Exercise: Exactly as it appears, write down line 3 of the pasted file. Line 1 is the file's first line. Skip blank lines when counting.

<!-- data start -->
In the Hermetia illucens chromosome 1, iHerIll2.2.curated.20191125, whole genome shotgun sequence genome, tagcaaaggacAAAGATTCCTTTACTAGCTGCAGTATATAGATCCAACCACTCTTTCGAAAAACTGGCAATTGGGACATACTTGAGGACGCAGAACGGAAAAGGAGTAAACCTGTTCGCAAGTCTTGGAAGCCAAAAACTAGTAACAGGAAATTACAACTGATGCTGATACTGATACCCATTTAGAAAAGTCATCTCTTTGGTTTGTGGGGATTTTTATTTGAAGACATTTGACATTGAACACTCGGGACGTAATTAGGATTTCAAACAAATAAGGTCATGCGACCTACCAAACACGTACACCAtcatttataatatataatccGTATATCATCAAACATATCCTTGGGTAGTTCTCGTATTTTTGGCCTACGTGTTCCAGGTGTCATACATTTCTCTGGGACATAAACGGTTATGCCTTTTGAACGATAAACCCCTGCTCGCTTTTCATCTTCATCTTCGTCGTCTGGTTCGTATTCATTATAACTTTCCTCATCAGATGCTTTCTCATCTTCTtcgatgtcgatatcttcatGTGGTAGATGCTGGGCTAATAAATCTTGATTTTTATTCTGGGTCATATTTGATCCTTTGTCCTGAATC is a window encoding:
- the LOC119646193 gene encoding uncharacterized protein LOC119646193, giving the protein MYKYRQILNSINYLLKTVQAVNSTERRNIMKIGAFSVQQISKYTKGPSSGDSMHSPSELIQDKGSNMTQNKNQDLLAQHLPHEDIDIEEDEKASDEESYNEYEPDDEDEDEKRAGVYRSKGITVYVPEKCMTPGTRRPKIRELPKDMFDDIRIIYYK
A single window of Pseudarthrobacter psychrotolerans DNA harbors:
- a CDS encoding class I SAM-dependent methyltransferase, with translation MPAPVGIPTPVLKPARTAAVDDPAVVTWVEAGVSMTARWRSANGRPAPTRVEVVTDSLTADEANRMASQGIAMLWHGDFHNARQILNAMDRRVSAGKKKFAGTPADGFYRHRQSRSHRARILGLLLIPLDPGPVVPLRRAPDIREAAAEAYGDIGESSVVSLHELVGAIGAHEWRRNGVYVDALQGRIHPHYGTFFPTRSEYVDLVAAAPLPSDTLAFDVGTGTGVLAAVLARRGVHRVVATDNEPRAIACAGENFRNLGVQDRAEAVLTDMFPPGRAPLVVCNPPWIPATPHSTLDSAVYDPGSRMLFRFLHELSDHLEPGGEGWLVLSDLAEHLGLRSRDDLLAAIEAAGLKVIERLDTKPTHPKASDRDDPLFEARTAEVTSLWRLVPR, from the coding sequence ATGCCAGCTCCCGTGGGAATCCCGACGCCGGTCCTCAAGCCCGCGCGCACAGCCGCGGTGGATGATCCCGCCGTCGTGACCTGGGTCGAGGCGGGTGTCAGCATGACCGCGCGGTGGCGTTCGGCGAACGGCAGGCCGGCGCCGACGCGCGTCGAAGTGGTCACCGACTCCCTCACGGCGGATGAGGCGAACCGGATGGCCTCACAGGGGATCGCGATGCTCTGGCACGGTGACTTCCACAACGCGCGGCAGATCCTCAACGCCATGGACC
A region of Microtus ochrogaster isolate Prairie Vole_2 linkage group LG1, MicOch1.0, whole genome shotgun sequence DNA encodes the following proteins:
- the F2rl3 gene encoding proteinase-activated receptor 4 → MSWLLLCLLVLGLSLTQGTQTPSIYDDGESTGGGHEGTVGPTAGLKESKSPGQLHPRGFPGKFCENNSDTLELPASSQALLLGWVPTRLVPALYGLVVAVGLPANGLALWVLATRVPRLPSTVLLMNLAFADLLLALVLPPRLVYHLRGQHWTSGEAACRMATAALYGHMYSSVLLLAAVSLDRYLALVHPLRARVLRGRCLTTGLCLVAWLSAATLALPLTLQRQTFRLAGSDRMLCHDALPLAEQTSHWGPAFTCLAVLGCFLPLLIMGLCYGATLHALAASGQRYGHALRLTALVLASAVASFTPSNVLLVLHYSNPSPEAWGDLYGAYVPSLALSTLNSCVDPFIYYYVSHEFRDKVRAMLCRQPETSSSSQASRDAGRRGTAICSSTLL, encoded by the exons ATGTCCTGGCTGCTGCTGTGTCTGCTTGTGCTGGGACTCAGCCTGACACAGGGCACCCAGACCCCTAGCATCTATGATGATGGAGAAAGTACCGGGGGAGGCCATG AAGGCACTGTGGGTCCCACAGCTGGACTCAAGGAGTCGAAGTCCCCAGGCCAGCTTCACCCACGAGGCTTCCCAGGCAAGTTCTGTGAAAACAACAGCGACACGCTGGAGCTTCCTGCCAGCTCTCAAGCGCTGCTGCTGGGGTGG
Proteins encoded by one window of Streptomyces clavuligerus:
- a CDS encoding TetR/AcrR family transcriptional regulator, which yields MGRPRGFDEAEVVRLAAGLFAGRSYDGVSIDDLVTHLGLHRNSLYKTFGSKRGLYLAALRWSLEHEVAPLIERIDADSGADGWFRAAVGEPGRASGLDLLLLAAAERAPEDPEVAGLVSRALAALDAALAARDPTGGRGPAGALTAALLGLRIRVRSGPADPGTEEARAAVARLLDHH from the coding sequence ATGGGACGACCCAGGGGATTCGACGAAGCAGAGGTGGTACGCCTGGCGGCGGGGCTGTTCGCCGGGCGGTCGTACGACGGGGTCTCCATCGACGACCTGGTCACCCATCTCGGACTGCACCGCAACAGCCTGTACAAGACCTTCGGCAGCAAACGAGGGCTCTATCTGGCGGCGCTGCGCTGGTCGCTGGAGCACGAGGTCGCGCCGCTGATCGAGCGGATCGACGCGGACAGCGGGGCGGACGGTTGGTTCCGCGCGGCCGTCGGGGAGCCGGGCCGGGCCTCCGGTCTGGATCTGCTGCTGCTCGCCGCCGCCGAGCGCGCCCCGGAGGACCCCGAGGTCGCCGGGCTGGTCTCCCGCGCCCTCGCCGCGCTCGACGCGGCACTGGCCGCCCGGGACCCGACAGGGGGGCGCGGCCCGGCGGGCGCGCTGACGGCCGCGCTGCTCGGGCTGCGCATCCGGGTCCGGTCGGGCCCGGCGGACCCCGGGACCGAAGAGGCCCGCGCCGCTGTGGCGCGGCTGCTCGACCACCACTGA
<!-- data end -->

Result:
A single window of Pseudarthrobacter psychrotolerans DNA harbors: